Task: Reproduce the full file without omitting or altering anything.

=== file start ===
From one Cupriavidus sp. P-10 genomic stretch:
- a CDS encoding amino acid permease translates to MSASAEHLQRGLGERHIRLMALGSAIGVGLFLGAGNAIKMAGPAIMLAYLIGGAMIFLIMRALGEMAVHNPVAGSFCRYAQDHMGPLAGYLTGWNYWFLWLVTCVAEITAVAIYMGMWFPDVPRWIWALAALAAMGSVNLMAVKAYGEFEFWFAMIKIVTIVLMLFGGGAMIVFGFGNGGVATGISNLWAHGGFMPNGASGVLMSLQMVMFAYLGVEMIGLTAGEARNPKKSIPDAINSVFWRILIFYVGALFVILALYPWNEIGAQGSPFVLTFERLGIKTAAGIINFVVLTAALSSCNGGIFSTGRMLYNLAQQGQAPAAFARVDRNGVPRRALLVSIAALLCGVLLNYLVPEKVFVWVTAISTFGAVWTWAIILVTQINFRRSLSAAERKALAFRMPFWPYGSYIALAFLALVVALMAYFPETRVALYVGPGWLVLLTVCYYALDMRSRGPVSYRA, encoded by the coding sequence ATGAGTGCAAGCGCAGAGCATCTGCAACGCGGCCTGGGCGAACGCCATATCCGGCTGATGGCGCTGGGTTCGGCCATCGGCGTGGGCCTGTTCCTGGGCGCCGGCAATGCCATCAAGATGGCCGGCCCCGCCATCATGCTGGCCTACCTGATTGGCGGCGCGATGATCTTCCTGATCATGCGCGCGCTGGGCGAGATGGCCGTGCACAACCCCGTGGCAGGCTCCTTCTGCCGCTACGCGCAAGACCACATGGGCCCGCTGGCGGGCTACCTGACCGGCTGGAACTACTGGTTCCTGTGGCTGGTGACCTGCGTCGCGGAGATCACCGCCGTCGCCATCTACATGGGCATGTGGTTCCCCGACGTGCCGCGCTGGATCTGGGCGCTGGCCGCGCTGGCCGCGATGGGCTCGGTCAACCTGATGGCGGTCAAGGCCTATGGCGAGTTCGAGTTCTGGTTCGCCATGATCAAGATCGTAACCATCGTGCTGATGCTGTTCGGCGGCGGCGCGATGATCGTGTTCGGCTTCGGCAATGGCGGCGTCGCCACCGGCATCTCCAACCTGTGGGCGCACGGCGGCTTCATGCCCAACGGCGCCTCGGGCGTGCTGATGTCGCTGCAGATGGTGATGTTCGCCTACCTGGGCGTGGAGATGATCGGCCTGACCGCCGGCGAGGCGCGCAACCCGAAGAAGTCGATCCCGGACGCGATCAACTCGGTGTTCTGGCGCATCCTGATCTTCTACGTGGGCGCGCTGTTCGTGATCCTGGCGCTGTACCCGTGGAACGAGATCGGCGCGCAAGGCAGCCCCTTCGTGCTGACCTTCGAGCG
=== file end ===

From one Cupriavidus sp. P-10 genomic stretch:
- a CDS encoding amino acid permease translates to MSASAEHLQRGLGERHIRLMALGSAIGVGLFLGAGNAIKMAGPAIMLAYLIGGAMIFLIMRALGEMAVHNPVAGSFCRYAQDHMGPLAGYLTGWNYWFLWLVTCVAEITAVAIYMGMWFPDVPRWIWALAALAAMGSVNLMAVKAYGEFEFWFAMIKIVTIVLMLFGGGAMIVFGFGNGGVATGISNLWAHGGFMPNGASGVLMSLQMVMFAYLGVEMIGLTAGEARNPKKSIPDAINSVFWRILIFYVGALFVILALYPWNEIGAQGSPFVLTFERLGIKTAAGIINFVVLTAALSSCNGGIFSTGRMLYNLAQQGQAPAAFARVDRNGVPRRALLVSIAALLCGVLLNYLVPEKVFVWVTAISTFGAVWTWAIILVTQINFRRSLSAAERKALAFRMPFWPYGSYIALAFLALVVALMAYFPETRVALYVGPGWLVLLTVCYYALDMRSRGPVSYRA, encoded by the coding sequence ATGAGTGCAAGCGCAGAGCATCTGCAACGCGGCCTGGGCGAACGCCATATCCGGCTGATGGCGCTGGGTTCGGCCATCGGCGTGGGCCTGTTCCTGGGCGCCGGCAATGCCATCAAGATGGCCGGCCCCGCCATCATGCTGGCCTACCTGATTGGCGGCGCGATGATCTTCCTGATCATGCGCGCGCTGGGCGAGATGGCCGTGCACAACCCCGTGGCAGGCTCCTTCTGCCGCTACGCGCAAGACCACATGGGCCCGCTGGCGGGCTACCTGACCGGCTGGAACTACTGGTTCCTGTGGCTGGTGACCTGCGTCGCGGAGATCACCGCCGTCGCCATCTACATGGGCATGTGGTTCCCCGACGTGCCGCGCTGGATCTGGGCGCTGGCCGCGCTGGCCGCGATGGGCTCGGTCAACCTGATGGCGGTCAAGGCCTATGGCGAGTTCGAGTTCTGGTTCGCCATGATCAAGATCGTAACCATCGTGCTGATGCTGTTCGGCGGCGGCGCGATGATCGTGTTCGGCTTCGGCAATGGCGGCGTCGCCACCGGCATCTCCAACCTGTGGGCGCACGGCGGCTTCATGCCCAACGGCGCCTCGGGCGTGCTGATGTCGCTGCAGATGGTGATGTTCGCCTACCTGGGCGTGGAGATGATCGGCCTGACCGCCGGCGAGGCGCGCAACCCGAAGAAGTCGATCCCGGACGCGATCAACTCGGTGTTCTGGCGCATCCTGATCTTCTACGTGGGCGCGCTGTTCGTGATCCTGGCGCTGTACCCGTGGAACGAGATCGGCGCGCAAGGCAGCCCCTTCGTGCTGACCTTCGAGCG